Why new car sales could signal economic recovery
Thursday, July 15th, 2021 00:00 | 2 mins read
Steve Umidha @SteveUmidha
The sale of new motor vehicles dropped marginally last month to register 1,121 units, even though the industry continued to display impressive signs of rebound, helped by the ongoing infrastructure projects across the country.
Buoyed by the resurgence, the sector managed to sell 1,138 total new units in what has been a diligent ‘work in progress’ by car makers as they adjusted to consumers’ newly formed purchase patterns and priorities on the back of the pandemic.
Latest figures by Kenya Motor Industry Association (KIMA) show that the industry total vehicle sales now stand at 6,158 in the first six months of 2021 –more than half of 10,972 total units sold by the industry in 2020.
This compared to 4,628 units sold before the pandemic hit shows a clear upsurge in terms of sale of new vehicles.
Market leader Isuzu has since sold a total of 2, 346 units, followed by Toyota at 1, 352 units while Mitsubishi brands under Simba Corporation has so far sold 825 units since the start of 2021. Tata brand follows closely with 571 total units sold.
During that period, the government through the National Treasury asked counties, ministries and state corporations to ensure that they pay pending bills as the first charge.
But private sector activity slowed in June after surging a month earlier, with businesses offering a gloomy outlook for the next 12 months due to the effects of restrictions aimed at curbing the spread of Covid-19, the Markit Stanbic Bank Kenya Purchasing Managers’ Index (PMI) said.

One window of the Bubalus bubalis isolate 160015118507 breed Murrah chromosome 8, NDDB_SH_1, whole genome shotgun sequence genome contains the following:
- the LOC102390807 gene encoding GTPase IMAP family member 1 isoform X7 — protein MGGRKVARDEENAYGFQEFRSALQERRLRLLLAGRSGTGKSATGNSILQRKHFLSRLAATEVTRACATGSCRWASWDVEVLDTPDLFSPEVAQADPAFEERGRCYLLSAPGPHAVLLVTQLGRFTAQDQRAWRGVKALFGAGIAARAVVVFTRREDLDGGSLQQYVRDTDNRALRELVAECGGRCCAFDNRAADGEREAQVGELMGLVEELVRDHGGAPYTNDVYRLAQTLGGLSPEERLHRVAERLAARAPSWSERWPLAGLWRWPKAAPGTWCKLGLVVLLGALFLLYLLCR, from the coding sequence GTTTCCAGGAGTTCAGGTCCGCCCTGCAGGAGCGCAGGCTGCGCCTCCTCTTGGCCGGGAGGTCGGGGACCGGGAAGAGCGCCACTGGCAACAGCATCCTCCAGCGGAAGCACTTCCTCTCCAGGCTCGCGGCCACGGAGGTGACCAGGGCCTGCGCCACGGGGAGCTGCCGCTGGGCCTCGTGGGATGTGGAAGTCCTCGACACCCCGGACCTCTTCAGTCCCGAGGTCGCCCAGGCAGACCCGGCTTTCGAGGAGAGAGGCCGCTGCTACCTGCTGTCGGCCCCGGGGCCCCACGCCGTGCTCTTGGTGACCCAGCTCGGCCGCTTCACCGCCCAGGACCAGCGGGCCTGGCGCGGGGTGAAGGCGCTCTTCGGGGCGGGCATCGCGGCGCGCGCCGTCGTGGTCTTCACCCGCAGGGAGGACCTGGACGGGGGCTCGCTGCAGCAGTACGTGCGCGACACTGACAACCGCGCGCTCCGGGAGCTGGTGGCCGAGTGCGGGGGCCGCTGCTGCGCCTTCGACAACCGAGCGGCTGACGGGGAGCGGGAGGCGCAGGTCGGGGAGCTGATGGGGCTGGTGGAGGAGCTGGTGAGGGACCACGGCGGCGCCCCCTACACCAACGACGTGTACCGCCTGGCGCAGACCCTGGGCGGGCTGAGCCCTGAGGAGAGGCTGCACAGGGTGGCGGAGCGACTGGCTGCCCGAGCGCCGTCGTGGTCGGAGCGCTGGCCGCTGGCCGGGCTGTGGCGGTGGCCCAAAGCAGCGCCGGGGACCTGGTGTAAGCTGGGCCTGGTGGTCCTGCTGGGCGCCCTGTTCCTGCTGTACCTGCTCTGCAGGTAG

Kenya’s Auto industry is expected to perform better this year despite the Coronavirus pandemic owing to the demand for commercial vehicles, with the sector poised to hit over 12,000 total units by the close of 2021.
The continued growth according to Dinesh Kotecha, the Group Chief executive of Simba Corporation Limited is being driven by the demand for commercial vehicles particularly the trucks which account for about 56 per cent of the industry’s total sales.
“I think this momentum will carry on based on the fact that we have so many ongoing infrastructure projects even though there still exists uncertainty with the pandemic and upcoming general elections,” said Mr Kotecha in a previous interview, predicting a busy year for car dealers.
That growth is also attributed to the near full reopening of the economy which was not possible in the same period last year due to strict coronavirus restrictions.
With a huge number of Kenyan workforce working from home for most part of last year– especially those drawn from the private sector, automakers faced the pinch with declined sales.
This was worsened with the fact that many more were either jobless or were facing financial uncertainty and driving far less for leisure activities.
However, the auto industry is now preparing for a strong recovery, with many analysts predicting a positive year as lockdown restrictions ease and consumers set their sights on new car purchases.
The private sector has largely contributed to the industry’s growth with output and new orders rising solidly and fastest in seven straight months to May amid loosened travel restrictions.
That expansion was seen following the relaxation of measures on curfews and travel between counties. Firms also reported an increase in client orders.
The PMI for June also indicated positive sentiments for the next 12 months.